Sometimes we should just not compromise.

Gentle Reader, this opinion piece was written by my dear friend, Jim Remmert, one of the best and most knowledgeable Libertarians I know.

“Lately, there has been a lot of media criticism about the need for and absence of “compromise” between our elected officials in Washington. One political consultant, Douglas Schoen, has even written a book, the title of which (“Hopelessly Divided”) accurately describes the ideological gap that exists between our elected representatives in Washington, and the frustration of the electorate with them.

However, many of these officeholders told their constituents that, if elected, they would work for economic freedom, individual liberty, lower taxes and government fiscal responsibility. Is it reasonable to expect that these people would compromise with other politicians who promised their constituents that they would work to expand government, and increase taxes? In short, where is the compromise between politicians who promise freedom with individual responsibility and those who promise government benefits and controls in exchange for reelection and expanded government power? These two opposing views of government are diametrically opposed and cannot be reconciled.

We voters created this mess that is driving our country toward the brink of financial and social chaos. Only we can return our country to a functioning representative democracy by giving our elected representatives an unequivocal message in November. The candidates can clarify the choices that are available to us. But between now and then we voters must reach a clear consensus whether the country will go forward as a society of government-dependent or free people. Make up your mind voters and don’t blame politicians for being who they said they would be.”

This entry was posted in Uncategorized. Bookmark the permalink.

3 Responses to Sometimes we should just not compromise.

  1. r c mount says:

    The Green party platform addresses the concerns of this author very well:
    http://www.gp.org/committees/platform/2010/index….

    I’ve found little I disagree with in it. It addresses all of the Libertarian viewpoints and far more in a thoughtful, constitutionally appreciative manner. It’s time for a third party. Libertarians don’t quite make the grade for the lack of banking reform in their platform.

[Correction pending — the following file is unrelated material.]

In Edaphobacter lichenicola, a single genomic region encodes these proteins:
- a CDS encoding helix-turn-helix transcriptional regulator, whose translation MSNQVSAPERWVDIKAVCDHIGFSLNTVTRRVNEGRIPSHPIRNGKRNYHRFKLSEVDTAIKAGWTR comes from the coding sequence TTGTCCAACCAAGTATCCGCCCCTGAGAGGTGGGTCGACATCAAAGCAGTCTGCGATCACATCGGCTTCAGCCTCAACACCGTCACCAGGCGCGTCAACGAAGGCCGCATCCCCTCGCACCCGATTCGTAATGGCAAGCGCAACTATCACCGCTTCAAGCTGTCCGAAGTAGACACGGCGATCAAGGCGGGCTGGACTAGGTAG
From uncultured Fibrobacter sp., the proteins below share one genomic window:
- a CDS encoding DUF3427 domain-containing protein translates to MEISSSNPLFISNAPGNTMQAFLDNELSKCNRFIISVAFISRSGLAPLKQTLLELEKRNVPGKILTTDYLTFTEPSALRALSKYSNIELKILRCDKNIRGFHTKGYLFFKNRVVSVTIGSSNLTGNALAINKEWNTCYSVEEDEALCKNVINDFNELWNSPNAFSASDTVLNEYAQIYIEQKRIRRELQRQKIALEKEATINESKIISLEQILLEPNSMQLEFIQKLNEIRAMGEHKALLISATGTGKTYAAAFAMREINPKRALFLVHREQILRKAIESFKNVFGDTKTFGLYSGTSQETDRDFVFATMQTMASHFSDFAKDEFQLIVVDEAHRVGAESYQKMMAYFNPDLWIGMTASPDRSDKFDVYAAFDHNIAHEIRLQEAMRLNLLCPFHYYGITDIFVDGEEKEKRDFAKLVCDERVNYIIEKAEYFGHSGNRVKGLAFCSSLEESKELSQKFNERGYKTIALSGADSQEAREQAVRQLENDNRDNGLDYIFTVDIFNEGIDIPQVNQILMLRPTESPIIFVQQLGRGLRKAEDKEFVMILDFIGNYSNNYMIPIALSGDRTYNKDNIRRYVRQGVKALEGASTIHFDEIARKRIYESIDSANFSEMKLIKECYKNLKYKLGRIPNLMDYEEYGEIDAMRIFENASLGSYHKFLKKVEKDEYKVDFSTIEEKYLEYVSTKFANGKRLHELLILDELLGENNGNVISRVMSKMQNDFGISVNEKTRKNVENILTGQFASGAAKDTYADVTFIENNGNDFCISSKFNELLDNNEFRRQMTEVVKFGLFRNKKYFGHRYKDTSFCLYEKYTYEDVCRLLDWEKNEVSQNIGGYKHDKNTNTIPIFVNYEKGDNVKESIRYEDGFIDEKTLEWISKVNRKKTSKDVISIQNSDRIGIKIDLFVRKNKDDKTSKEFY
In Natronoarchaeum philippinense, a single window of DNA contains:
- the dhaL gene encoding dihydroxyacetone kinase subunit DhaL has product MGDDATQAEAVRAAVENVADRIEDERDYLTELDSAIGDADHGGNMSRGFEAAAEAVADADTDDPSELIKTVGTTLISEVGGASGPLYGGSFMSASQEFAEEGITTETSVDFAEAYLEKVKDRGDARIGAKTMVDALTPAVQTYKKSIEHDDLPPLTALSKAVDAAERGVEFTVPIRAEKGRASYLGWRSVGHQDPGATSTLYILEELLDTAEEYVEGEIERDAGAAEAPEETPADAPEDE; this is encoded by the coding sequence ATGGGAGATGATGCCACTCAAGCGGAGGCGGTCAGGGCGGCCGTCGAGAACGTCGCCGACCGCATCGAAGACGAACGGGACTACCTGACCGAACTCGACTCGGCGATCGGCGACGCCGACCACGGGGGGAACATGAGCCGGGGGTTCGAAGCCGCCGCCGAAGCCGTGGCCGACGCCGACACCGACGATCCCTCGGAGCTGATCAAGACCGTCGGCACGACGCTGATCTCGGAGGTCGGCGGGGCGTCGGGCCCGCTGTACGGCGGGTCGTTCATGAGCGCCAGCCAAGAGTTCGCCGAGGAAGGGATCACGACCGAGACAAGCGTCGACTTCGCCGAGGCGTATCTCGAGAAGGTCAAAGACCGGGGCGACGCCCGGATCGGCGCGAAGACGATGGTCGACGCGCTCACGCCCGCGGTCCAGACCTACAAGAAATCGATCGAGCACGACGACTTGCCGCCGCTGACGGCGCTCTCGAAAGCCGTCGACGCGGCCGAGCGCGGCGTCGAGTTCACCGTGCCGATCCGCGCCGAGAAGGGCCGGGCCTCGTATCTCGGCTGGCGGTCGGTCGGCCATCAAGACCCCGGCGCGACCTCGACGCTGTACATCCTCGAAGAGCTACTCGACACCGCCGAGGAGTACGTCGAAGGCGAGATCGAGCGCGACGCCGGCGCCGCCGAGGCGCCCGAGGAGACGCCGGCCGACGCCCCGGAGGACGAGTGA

A vote for the Dems or Reps is a wasted vote. They are the same party.

    Recently, the Green Party in Germany was the group that shut down the entire nuclear industry in Germany after the Fukushima catastrophe began. In the past, they stopped the hydroelectric industry from flooding environmentally critical valleys in Australia with unnecessary dam construction. Their platform says they want to shut down the corrupt aspects of the banking industry that runs our country. Maybe it’s possible. With a vote for Dems or Reps we will never know. Vote Green.

    • ween1 says:

      "A vote for the Dems or Reps is a wasted vote. They are the same party"

      I am so glad someone else realizes this. Sometimes I think I'm the last person in the world who believes this. The only differences between the parties are those things which should not even be a part of the picture. Yet these are the things that seem to polarize us the most. Personally I think that's exactly what the IMF/CFR want: the constituents arguing about condoms and gay marriage while secretly we eek closer and closer to globalization and the new world order.

  2. coloradobiz says:

    Ralph, thank you for this message. I've written a new fictional book about a populist rebellion in the USA in 2019 called The Boulder Boys, the Beginning – Vol I. The book is set in Boulder, CO and much of the theme regards the chaotic conflict existing in this nation because of not just two separate political perspectives but three, the global corporates, the elite leftists, and the masses in the middle. Thus the eventual collapse of the country. Much of the story centers around a man living in Boulder in the 60s, 70s, and the present and his evolution to becoming the new "John Brown" of the 21st century.

Leave a Reply

Your email address will not be published. Required fields are marked *

You may use these HTML tags and attributes: <a href="" title=""> <abbr title=""> <acronym title=""> <b> <blockquote cite=""> <cite> <code> <del datetime=""> <em> <i> <q cite=""> <strike> <strong>